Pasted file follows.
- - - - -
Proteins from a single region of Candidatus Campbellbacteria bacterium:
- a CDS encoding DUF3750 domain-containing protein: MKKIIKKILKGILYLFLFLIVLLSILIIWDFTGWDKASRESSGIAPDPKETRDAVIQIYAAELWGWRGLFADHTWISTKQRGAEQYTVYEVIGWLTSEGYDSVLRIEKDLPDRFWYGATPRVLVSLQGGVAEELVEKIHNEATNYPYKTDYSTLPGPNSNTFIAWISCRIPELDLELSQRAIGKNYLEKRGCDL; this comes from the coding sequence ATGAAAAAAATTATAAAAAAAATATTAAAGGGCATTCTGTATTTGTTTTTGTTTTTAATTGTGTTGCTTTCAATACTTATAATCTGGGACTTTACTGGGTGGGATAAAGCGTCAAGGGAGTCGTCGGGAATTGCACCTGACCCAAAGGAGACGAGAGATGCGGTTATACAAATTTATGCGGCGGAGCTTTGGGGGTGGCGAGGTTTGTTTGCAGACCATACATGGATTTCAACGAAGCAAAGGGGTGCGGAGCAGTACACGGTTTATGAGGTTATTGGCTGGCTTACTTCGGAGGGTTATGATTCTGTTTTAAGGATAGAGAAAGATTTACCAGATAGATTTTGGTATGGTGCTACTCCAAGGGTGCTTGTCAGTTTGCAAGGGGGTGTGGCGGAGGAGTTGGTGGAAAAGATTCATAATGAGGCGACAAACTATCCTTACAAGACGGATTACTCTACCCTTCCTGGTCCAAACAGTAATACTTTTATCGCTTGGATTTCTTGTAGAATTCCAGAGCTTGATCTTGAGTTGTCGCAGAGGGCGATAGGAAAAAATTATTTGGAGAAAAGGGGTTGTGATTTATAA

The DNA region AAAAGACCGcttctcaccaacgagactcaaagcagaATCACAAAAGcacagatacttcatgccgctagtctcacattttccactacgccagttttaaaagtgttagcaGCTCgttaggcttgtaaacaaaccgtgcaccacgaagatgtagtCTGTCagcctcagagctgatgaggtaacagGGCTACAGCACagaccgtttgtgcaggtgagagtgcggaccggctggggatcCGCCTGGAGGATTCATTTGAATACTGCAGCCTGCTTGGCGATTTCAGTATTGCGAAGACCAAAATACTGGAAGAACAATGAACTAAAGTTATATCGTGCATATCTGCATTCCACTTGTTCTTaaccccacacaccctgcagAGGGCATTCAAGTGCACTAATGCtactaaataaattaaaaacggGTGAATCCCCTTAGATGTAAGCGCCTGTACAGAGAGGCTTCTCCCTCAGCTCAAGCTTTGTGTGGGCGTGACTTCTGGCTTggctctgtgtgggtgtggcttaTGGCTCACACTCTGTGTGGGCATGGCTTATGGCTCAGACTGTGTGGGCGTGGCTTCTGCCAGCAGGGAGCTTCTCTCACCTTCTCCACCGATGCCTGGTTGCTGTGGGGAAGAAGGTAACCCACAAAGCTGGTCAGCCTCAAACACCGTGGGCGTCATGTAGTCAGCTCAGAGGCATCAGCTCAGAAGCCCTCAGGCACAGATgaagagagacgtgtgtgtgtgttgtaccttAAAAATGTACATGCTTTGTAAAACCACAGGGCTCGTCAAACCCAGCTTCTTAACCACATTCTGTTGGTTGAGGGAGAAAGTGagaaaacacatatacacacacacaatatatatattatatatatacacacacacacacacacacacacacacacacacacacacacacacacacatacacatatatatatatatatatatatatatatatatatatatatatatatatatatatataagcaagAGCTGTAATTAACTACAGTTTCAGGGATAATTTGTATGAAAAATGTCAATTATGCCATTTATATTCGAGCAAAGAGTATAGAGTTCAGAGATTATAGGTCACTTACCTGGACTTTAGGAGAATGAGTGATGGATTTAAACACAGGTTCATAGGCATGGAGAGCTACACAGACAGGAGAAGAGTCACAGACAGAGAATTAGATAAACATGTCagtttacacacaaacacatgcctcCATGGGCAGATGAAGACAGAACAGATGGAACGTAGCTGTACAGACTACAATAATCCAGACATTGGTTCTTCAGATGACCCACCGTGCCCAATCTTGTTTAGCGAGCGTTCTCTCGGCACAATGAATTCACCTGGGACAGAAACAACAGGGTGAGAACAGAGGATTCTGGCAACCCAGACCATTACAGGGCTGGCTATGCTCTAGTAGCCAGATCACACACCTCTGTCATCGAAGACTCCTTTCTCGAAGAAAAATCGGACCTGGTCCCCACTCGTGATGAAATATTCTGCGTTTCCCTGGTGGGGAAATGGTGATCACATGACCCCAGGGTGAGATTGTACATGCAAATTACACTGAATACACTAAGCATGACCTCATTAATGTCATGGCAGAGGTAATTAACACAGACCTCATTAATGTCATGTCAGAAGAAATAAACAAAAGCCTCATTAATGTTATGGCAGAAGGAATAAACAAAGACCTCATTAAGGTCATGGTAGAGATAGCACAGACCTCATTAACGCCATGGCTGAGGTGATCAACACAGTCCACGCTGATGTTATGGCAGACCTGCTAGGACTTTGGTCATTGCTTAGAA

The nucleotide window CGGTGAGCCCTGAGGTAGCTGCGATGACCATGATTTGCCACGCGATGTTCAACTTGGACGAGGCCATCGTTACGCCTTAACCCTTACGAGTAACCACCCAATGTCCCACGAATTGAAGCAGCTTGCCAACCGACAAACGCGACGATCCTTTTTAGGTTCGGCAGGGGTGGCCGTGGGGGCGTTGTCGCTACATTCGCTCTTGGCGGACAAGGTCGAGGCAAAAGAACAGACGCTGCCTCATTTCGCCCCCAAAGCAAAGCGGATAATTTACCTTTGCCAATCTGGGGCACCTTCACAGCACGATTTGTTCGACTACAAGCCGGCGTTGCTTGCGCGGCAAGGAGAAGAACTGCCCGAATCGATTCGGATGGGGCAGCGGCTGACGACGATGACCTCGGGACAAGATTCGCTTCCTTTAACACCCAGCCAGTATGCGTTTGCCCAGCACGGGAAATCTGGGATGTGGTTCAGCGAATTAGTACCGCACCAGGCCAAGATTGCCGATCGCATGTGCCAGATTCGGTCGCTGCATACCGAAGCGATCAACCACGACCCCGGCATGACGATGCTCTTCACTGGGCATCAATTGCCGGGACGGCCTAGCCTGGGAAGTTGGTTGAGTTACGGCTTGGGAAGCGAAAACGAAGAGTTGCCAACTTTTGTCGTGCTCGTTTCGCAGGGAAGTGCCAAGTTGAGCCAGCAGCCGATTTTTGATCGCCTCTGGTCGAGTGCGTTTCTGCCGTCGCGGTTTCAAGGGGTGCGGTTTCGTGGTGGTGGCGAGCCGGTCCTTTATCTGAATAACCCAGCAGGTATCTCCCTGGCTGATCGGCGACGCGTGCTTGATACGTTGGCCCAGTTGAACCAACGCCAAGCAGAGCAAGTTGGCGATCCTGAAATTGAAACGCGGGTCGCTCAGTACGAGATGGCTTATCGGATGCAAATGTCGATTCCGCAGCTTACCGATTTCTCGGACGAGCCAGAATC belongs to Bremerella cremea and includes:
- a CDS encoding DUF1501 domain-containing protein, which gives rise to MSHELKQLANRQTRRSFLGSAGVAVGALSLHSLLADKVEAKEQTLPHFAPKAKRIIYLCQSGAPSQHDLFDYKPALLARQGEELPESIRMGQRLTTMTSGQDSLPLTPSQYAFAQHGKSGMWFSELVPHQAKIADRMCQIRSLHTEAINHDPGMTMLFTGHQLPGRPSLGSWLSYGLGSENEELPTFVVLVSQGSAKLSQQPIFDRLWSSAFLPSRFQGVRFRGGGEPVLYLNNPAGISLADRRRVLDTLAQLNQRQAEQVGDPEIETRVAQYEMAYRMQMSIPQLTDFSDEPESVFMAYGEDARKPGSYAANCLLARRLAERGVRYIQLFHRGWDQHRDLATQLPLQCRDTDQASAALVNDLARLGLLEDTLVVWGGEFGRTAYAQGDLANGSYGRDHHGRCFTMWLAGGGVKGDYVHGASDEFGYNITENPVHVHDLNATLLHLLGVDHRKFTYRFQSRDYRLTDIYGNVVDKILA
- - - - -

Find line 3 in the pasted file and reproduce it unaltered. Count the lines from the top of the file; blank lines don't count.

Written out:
The DNA region AAAAGACCGcttctcaccaacgagactcaaagcagaATCACAAAAGcacagatacttcatgccgctagtctcacattttccactacgccagttttaaaagtgttagcaGCTCgttaggcttgtaaacaaaccgtgcaccacgaagatgtagtCTGTCagcctcagagctgatgaggtaacagGGCTACAGCACagaccgtttgtgcaggtgagagtgcggaccggctggggatcCGCCTGGAGGATTCATTTGAATACTGCAGCCTGCTTGGCGATTTCAGTATTGCGAAGACCAAAATACTGGAAGAACAATGAACTAAAGTTATATCGTGCATATCTGCATTCCACTTGTTCTTaaccccacacaccctgcagAGGGCATTCAAGTGCACTAATGCtactaaataaattaaaaacggGTGAATCCCCTTAGATGTAAGCGCCTGTACAGAGAGGCTTCTCCCTCAGCTCAAGCTTTGTGTGGGCGTGACTTCTGGCTTggctctgtgtgggtgtggcttaTGGCTCACACTCTGTGTGGGCATGGCTTATGGCTCAGACTGTGTGGGCGTGGCTTCTGCCAGCAGGGAGCTTCTCTCACCTTCTCCACCGATGCCTGGTTGCTGTGGGGAAGAAGGTAACCCACAAAGCTGGTCAGCCTCAAACACCGTGGGCGTCATGTAGTCAGCTCAGAGGCATCAGCTCAGAAGCCCTCAGGCACAGATgaagagagacgtgtgtgtgtgttgtaccttAAAAATGTACATGCTTTGTAAAACCACAGGGCTCGTCAAACCCAGCTTCTTAACCACATTCTGTTGGTTGAGGGAGAAAGTGagaaaacacatatacacacacacaatatatatattatatatatacacacacacacacacacacacacacacacacacacacacacacacacacatacacatatatatatatatatatatatatatatatatatatatatatatatatatatatataagcaagAGCTGTAATTAACTACAGTTTCAGGGATAATTTGTATGAAAAATGTCAATTATGCCATTTATATTCGAGCAAAGAGTATAGAGTTCAGAGATTATAGGTCACTTACCTGGACTTTAGGAGAATGAGTGATGGATTTAAACACAGGTTCATAGGCATGGAGAGCTACACAGACAGGAGAAGAGTCACAGACAGAGAATTAGATAAACATGTCagtttacacacaaacacatgcctcCATGGGCAGATGAAGACAGAACAGATGGAACGTAGCTGTACAGACTACAATAATCCAGACATTGGTTCTTCAGATGACCCACCGTGCCCAATCTTGTTTAGCGAGCGTTCTCTCGGCACAATGAATTCACCTGGGACAGAAACAACAGGGTGAGAACAGAGGATTCTGGCAACCCAGACCATTACAGGGCTGGCTATGCTCTAGTAGCCAGATCACACACCTCTGTCATCGAAGACTCCTTTCTCGAAGAAAAATCGGACCTGGTCCCCACTCGTGATGAAATATTCTGCGTTTCCCTGGTGGGGAAATGGTGATCACATGACCCCAGGGTGAGATTGTACATGCAAATTACACTGAATACACTAAGCATGACCTCATTAATGTCATGGCAGAGGTAATTAACACAGACCTCATTAATGTCATGTCAGAAGAAATAAACAAAAGCCTCATTAATGTTATGGCAGAAGGAATAAACAAAGACCTCATTAAGGTCATGGTAGAGATAGCACAGACCTCATTAACGCCATGGCTGAGGTGATCAACACAGTCCACGCTGATGTTATGGCAGACCTGCTAGGACTTTGGTCATTGCTTAGAA